The Real Enemy
Looking at the Destruction of the Trade Towers
For years I have watched my friends argue about how the Trade Center Towers were destroyed on 9/11, whether by our enemies or by insiders. The disputers seem to think they disagree about the facts, but the facts are clear enough. It had to be an inside job.
I have seen videos of the twin towers as they fell. There were explosions coming out the sides of the buildings well below the area that was collapsing from being hit by planes. People who are into an analysis of such engineering matters as structure and demolition can’t reconcile those videos with a belief that the commandeered planes alone made the towers fall. I trust those who keep bringing up the question of who did that job. I trust them because they are willing to look squarely at a possibility most of us prefer to ignore: that our enemy is not outside our borders.
So, what is the real controversy? Is it whether someone on "our side" done wrong and covered it up? Or is it more whether all people are basically good, too good to put such a big bad over on us? And how do you reconcile the two if you believe, as I do, that someone done wrong and all of us are basically good?
I know many who cling to the idea that we are good. Maybe we elbow one another trying to survive, but no one would purposefully be that destructive unless they were our sworn enemies. I know a few who want us to confront what the evidence shows, the betrayal of the people by our own. These are not opposing ideas. From my experience, both sides speak truth.
When I was growing up in the 1950s, I believed (as children do) that life was very promising, that things were improving, and that there was a plan, a safety net, you know, with the grownups managing well enough. I was eager to get on with a successful life. Then, I learned two things. One, in 1945 someone made atom bombs and dropped them on a lot of people. Ouch! And, two, I myself was capable of doing harm. That capacity to be destructive, multiplied by all of us, was taking its toll. By the time I was 18, people were talking about the demise of the planet.
Reminds me of a poem by Ogden Nash. He calls it "Terra Firma" and mentions alarming situations. He ends the poem, "I daily feel more terror/and less firma." Me, too!
But I am not a pessimist. This is a wonderfully significant time to be alive and to witness the very evident struggle between our basic goodness and our capacity to do harm, each of us ranging somewhere on that scale, with a small minority every bit as willing to kill people as, say, oats. Think Henry Kissinger, Dick Cheney. And whoever is unseen, rewarding their perfidy. Those few are willing to ruin the planet they stand on. Nuts? Yes. And they walk around in business suits and have influence. This means the rest of us have big work to do. We want to keep the planet for our grandchildren, right? Then, as the hippies used to say, we have to heavy up! Or, as the Virginian in Owen Wister's novel put it, play winning poker with the hand we're holding when the trouble starts.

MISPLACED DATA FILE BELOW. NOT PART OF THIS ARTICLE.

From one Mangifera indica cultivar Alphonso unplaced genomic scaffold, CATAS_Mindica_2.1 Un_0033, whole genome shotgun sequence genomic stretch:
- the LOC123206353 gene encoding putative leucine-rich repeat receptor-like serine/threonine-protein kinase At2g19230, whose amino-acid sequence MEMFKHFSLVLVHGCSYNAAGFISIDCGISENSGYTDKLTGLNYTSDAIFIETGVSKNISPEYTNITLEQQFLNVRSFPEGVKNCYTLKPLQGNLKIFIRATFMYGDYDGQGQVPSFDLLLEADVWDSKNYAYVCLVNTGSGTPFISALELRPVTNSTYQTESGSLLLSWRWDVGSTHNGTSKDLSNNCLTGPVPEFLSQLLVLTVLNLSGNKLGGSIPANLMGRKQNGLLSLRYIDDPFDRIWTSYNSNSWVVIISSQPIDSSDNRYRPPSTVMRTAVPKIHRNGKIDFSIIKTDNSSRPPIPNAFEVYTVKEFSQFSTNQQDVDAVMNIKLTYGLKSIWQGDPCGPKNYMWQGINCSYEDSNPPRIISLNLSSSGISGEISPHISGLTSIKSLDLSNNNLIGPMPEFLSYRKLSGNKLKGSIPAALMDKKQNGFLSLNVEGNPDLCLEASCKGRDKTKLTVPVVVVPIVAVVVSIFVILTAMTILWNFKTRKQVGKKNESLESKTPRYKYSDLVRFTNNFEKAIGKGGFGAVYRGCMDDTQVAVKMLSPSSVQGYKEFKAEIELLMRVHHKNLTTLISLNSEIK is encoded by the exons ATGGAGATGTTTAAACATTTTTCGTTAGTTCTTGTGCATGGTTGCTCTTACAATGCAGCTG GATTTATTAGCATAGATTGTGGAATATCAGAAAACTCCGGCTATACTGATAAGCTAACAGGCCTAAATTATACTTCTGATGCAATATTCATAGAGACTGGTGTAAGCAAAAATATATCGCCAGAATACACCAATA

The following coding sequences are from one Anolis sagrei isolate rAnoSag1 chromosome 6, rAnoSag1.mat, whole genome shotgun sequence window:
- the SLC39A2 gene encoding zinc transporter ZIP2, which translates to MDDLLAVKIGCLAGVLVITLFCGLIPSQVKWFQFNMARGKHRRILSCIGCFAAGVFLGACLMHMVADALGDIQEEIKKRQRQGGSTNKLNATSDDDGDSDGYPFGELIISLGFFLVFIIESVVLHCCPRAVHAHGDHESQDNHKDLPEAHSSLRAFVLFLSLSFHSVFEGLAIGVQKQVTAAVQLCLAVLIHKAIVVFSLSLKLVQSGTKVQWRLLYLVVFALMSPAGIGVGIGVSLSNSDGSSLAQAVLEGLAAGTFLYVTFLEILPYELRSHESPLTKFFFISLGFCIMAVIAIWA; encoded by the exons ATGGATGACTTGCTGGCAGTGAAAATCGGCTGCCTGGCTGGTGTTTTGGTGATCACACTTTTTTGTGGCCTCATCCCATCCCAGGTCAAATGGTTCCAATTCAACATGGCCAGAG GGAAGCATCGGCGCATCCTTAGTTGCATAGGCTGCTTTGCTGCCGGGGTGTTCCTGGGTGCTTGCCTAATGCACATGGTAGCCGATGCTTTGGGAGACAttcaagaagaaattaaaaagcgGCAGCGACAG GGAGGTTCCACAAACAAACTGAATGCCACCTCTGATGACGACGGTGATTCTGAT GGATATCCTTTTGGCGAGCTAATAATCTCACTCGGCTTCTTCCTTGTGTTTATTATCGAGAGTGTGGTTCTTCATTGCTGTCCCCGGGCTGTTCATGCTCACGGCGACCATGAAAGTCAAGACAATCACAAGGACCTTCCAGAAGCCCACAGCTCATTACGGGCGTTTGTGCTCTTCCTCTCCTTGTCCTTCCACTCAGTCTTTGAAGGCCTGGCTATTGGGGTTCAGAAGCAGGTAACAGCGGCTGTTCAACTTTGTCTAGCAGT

What sort of heavy can we be? What winning poker is required? The hardest thing I have ever done has been to confront the magnitude of harm some few do--and still keep my faith in the goodness of human beings. I know people who think that if you even look at negative facts you'll get more negativity. There is truth to that, but it does not extend to ignoring real and present danger. Aren't "they" counting on our naivety? They are waging war directly on the American people, a situation so preposterous we won't, they hope, even see it until it's too late? How can we stop the damage if we don't look squarely at it, identify those few and nullify their power? We must see the betrayals and stop those guys. After all, they have no power but what we give them with our heads in the sand.
I want a pleasant world where honest people can feel safe and get ahead. But it's already not like that. And I'm skeptical about our ability to manifest that pleasant world by ignoring the violent, who are basically good but dangerous, and the puppeteers who manipulate the economy and stand quite ready to write the planet off so they can win a game they alone are playing. Don't try to understand them. What they do doesn't make sense. They are crazy. And I don't know about you, but nothing in my childhood prepared me to confront such danger among our own leaders. I've had to put it together lately.
The confusion comes from having false ideas of who opposes us. Just as there is no real difference between Democrats and Republicans, since both parties are run by the same hidden powers, there is also no guarantee that our entire government is not bought out by big money, by an invisible clique who care nothing for us, the people. It was not Bin Laden who was the enemy. He was just a decoy.
I'm not suggesting we lose our compassion. Surely we can find within ourselves an impulse toward destruction, and perhaps we're just lucky to be sane enough to restrain ourselves. But compassion doesn't mean letting them make off with the planet. Some of us are still using it.
Who was it who said one should have “eyes cold as ice and heart on fire”? Find out who is doing what. That's the "eyes cold as ice" part. Turn the situation around so our grandkids can have a planet. That's the "heart on fire" part.